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Node health and maintenance

If your node is unattended for to long it can run into problems. Problems that may affect your node's earning potential and the safety of your stake. Your node has to be up-to-date to participate in the committee. If your node is not updated regularly, it is bound to fall out of committee. Only nodes up-to-date can participate in forming a new committee, so every time a new committee is formed from registered nodes, only nodes with newest version of Partisia Software can be included. Your node can only perform services and by extension earn rewards when in the committee. After you are included you want to make sure your node is able to continue to participate.
To optimize your nodes earning potential you should implement automatic updates and check up on the node's performance regularly.

Your node is working when:

  • Your node is producing blocks when chosen as producer. At the moment nodes take turns based on their index from the list of committee members. This can be affirmed in the metrics explained below.
  • Your node is signing blocks. Can be checked in the logs as explained below.
  • Your node is running the newest version of Partisia Software. The easiest way to assure this is by implementing automatic updates.

The following section covers how to:

  • Update your node manually.
  • Implement automatic updates.
  • Check your IP accessibility and version of Partisia Software.
  • Metrics of node performance - See if your node is producing blocks and have a reasonable finalization time.
  • Interpret log messages and debugging problems - See if your node is signing blocks.
  • How to migrate your node to a different VPS

Updating

In the following it is assumed we assume you are using ~/pbc as directory for your docker-compose.yml.

Updating the PBC node is a simple 3-step process:

cd ~/pbc
docker-compose pull
docker-compose up -d

First you change the directory to where you put your docker-compose.yml. You then pull the newest image and start it again. You should now be running the newest version of the software.

Get automatic updates

To set up automatic updates you will need Cron, which is a time based job scheduler. See if you have the Cron package installed:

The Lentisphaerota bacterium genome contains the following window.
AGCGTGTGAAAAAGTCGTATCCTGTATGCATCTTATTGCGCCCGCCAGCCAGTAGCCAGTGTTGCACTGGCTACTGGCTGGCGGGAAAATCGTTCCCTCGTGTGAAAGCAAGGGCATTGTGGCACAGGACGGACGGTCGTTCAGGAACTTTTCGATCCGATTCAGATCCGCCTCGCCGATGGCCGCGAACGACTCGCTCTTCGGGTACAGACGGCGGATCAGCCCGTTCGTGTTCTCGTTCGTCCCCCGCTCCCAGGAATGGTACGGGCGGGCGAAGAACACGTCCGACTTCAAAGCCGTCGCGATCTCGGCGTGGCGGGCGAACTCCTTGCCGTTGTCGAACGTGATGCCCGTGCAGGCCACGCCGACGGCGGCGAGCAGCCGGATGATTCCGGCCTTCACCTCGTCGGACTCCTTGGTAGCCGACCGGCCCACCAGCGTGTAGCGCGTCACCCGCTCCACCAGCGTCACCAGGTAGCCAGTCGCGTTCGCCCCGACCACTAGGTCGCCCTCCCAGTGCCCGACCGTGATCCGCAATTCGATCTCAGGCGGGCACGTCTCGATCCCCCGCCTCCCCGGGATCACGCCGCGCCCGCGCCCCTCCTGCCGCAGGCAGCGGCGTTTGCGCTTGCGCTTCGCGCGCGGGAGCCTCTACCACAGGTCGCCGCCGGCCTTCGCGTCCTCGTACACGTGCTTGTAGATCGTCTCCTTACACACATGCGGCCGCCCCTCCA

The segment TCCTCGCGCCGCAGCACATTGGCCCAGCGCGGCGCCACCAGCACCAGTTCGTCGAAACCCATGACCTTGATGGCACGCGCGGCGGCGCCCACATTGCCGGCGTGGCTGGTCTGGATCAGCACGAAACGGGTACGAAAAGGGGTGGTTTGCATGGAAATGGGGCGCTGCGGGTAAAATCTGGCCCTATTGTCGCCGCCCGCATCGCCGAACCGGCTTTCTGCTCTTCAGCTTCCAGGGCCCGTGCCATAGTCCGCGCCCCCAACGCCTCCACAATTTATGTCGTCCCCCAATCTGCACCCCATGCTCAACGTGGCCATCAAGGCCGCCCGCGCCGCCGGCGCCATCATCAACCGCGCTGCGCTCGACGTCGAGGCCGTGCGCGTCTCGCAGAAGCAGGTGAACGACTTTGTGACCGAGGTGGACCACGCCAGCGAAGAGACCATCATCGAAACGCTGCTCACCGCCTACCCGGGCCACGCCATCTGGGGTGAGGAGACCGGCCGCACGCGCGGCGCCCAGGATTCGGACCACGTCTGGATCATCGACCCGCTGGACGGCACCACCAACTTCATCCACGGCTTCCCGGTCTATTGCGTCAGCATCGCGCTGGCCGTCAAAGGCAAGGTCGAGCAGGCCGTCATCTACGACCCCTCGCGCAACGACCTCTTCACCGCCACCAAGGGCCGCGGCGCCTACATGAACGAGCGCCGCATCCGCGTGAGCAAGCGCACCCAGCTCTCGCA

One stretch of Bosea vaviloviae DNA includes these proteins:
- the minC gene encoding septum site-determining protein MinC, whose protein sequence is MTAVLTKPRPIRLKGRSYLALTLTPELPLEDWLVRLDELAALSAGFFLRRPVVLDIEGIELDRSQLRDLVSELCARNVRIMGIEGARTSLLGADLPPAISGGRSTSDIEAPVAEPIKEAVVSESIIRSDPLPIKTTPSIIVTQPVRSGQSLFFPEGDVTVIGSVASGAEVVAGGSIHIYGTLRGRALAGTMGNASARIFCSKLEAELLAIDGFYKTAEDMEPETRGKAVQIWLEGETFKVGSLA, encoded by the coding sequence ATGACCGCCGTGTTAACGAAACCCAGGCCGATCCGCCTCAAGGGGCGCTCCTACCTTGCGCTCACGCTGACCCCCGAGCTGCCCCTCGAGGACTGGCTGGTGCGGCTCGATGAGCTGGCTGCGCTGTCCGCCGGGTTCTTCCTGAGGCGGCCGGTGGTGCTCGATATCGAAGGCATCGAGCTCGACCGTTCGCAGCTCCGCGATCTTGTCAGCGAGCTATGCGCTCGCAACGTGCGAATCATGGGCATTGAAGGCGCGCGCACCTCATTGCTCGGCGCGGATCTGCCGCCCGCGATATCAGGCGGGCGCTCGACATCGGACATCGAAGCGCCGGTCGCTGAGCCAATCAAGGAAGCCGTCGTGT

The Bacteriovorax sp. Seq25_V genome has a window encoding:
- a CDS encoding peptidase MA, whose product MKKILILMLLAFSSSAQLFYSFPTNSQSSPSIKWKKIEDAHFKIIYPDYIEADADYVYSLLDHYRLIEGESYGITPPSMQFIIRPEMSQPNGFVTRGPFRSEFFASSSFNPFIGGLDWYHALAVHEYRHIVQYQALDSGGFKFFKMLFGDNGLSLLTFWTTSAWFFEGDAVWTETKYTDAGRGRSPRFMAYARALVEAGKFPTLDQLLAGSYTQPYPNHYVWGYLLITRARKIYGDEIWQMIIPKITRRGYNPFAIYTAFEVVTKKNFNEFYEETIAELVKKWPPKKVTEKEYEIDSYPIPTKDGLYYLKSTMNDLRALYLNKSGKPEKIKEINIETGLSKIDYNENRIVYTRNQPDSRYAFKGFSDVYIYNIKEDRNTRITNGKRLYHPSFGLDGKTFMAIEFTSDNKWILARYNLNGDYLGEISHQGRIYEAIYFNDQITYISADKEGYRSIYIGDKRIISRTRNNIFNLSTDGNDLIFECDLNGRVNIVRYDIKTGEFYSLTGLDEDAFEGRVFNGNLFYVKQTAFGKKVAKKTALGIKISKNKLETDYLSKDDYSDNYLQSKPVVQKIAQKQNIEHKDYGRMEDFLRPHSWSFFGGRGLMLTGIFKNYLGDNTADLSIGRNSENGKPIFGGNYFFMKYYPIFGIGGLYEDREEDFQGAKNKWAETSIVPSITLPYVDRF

dpkg -l cron

If not:

apt-get install cron

Now you are ready to start.

1. Create the auto update script:

Go to the directory where docker-compose.yml is located.

cd ~/pbc

Open the file in nano:

nano update_docker.sh

Paste the following content into the file:

#!/bin/bash

DATETIME=$(date -u)
echo "$DATETIME"

cd ~/pbc

/usr/local/bin/docker-compose pull
/usr/local/bin/docker-compose up -d
Save the file by pressing CTRL+O and then ENTER and then CTRL+X.

2. Make the file executable:

chmod +x update_docker.sh

Type ls -l and confirm update_docker.sh has an x in its first group of attributes, that means it is now executable.

3. Set update frequency to 30 minutes:

crontab -e
This command allows you to add a rule for a scheduled event. You will be asked to choose your preferred text editor to edit the cron rule. If you have not already chosen a preference.

Paste and add the rule to the scheduler. NB. No "#" in front of the rule:

*/30 * * * * /home/pbc/update_docker.sh >> /home/pbc/update.log 2>&1
Press CTRL+X and then Y and then ENTER.

This rule will make the script run and thereby check for available updates every 30 minutes.

To see if the script is working you can read the update log with the cat command:

cat update.log
You might want to change the timing the first time, so you do not have to wait 30 minutes to confirm that it works.

If your version is up-to-date, you should see:

YOUR_CONTAINER_NAME is up-to-date
If you are currently updating you should see:
Pulling YOUR_CONTAINER_NAME ... pulling from privacyblockchain/de...
NB. Never include a shutdown command in your update script, otherwise your node will go offline every time checks for updates.

Check software version and uptime with your personal endpoint

Your node can only get registered as a block producer and participate in the committee if your host IP is reachable, and you are running the newest version of the Partisia software. Replace the letters in the URL below with the IP of the server hosting your node. This should navigate you to a page showing a JSON, with the following information:

http://PUBLIC_IP_OF_SERVER_HOSTING_THIS_NODE:9888/status

{
versionIdentifier: "VERSION_NUMBER",  
uptime: number,
- knownPeersNetworkKeys: [listOfProducers],
  networkKey: "NETWORK_PUBLIC_KEY",